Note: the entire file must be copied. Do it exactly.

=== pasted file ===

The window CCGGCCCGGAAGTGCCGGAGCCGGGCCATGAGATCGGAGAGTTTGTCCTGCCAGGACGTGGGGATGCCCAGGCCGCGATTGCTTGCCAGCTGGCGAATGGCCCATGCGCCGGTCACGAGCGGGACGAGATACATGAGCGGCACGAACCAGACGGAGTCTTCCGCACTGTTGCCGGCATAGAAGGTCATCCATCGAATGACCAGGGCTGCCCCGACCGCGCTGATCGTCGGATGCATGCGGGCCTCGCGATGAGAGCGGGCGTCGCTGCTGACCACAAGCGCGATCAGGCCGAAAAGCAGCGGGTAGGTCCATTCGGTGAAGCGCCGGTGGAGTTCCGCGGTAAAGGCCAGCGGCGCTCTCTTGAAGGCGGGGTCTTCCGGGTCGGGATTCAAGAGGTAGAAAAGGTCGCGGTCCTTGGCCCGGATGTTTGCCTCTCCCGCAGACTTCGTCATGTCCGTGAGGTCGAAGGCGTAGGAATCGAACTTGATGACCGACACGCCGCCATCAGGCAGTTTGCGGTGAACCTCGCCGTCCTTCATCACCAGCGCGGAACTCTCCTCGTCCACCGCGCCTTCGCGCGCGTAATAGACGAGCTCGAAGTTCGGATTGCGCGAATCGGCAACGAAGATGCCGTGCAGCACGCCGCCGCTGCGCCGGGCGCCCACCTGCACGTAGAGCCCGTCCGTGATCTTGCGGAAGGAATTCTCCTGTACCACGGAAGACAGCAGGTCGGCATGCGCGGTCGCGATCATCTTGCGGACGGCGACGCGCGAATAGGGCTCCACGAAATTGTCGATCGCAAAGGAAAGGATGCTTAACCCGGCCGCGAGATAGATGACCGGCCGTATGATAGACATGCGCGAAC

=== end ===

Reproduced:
The window CCGGCCCGGAAGTGCCGGAGCCGGGCCATGAGATCGGAGAGTTTGTCCTGCCAGGACGTGGGGATGCCCAGGCCGCGATTGCTTGCCAGCTGGCGAATGGCCCATGCGCCGGTCACGAGCGGGACGAGATACATGAGCGGCACGAACCAGACGGAGTCTTCCGCACTGTTGCCGGCATAGAAGGTCATCCATCGAATGACCAGGGCTGCCCCGACCGCGCTGATCGTCGGATGCATGCGGGCCTCGCGATGAGAGCGGGCGTCGCTGCTGACCACAAGCGCGATCAGGCCGAAAAGCAGCGGGTAGGTCCATTCGGTGAAGCGCCGGTGGAGTTCCGCGGTAAAGGCCAGCGGCGCTCTCTTGAAGGCGGGGTCTTCCGGGTCGGGATTCAAGAGGTAGAAAAGGTCGCGGTCCTTGGCCCGGATGTTTGCCTCTCCCGCAGACTTCGTCATGTCCGTGAGGTCGAAGGCGTAGGAATCGAACTTGATGACCGACACGCCGCCATCAGGCAGTTTGCGGTGAACCTCGCCGTCCTTCATCACCAGCGCGGAACTCTCCTCGTCCACCGCGCCTTCGCGCGCGTAATAGACGAGCTCGAAGTTCGGATTGCGCGAATCGGCAACGAAGATGCCGTGCAGCACGCCGCCGCTGCGCCGGGCGCCCACCTGCACGTAGAGCCCGTCCGTGATCTTGCGGAAGGAATTCTCCTGTACCACGGAAGACAGCAGGTCGGCATGCGCGGTCGCGATCATCTTGCGGACGGCGACGCGCGAATAGGGCTCCACGAAATTGTCGATCGCAAAGGAAAGGATGCTTAACCCGGCCGCGAGATAGATGACCGGCCGTATGATAGACATGCGCGAAC